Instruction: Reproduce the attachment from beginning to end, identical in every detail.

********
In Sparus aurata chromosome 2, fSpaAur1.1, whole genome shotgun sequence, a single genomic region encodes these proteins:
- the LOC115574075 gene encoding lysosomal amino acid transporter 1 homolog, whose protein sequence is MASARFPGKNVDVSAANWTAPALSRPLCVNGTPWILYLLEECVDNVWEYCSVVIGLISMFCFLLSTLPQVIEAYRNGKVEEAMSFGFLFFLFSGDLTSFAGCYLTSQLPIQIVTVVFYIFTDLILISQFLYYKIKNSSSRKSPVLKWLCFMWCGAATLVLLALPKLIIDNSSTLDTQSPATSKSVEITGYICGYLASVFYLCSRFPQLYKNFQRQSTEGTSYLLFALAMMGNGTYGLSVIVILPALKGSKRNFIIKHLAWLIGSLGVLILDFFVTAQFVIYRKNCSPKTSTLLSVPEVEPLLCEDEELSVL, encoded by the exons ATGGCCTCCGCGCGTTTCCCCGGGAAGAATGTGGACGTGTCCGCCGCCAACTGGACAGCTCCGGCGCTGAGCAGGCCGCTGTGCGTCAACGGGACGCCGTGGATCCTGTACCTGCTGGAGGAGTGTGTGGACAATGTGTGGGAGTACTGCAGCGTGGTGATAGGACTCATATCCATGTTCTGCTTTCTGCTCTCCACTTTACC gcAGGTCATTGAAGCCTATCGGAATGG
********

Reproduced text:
In Sparus aurata chromosome 2, fSpaAur1.1, whole genome shotgun sequence, a single genomic region encodes these proteins:
- the LOC115574075 gene encoding lysosomal amino acid transporter 1 homolog, whose protein sequence is MASARFPGKNVDVSAANWTAPALSRPLCVNGTPWILYLLEECVDNVWEYCSVVIGLISMFCFLLSTLPQVIEAYRNGKVEEAMSFGFLFFLFSGDLTSFAGCYLTSQLPIQIVTVVFYIFTDLILISQFLYYKIKNSSSRKSPVLKWLCFMWCGAATLVLLALPKLIIDNSSTLDTQSPATSKSVEITGYICGYLASVFYLCSRFPQLYKNFQRQSTEGTSYLLFALAMMGNGTYGLSVIVILPALKGSKRNFIIKHLAWLIGSLGVLILDFFVTAQFVIYRKNCSPKTSTLLSVPEVEPLLCEDEELSVL, encoded by the exons ATGGCCTCCGCGCGTTTCCCCGGGAAGAATGTGGACGTGTCCGCCGCCAACTGGACAGCTCCGGCGCTGAGCAGGCCGCTGTGCGTCAACGGGACGCCGTGGATCCTGTACCTGCTGGAGGAGTGTGTGGACAATGTGTGGGAGTACTGCAGCGTGGTGATAGGACTCATATCCATGTTCTGCTTTCTGCTCTCCACTTTACC gcAGGTCATTGAAGCCTATCGGAATGG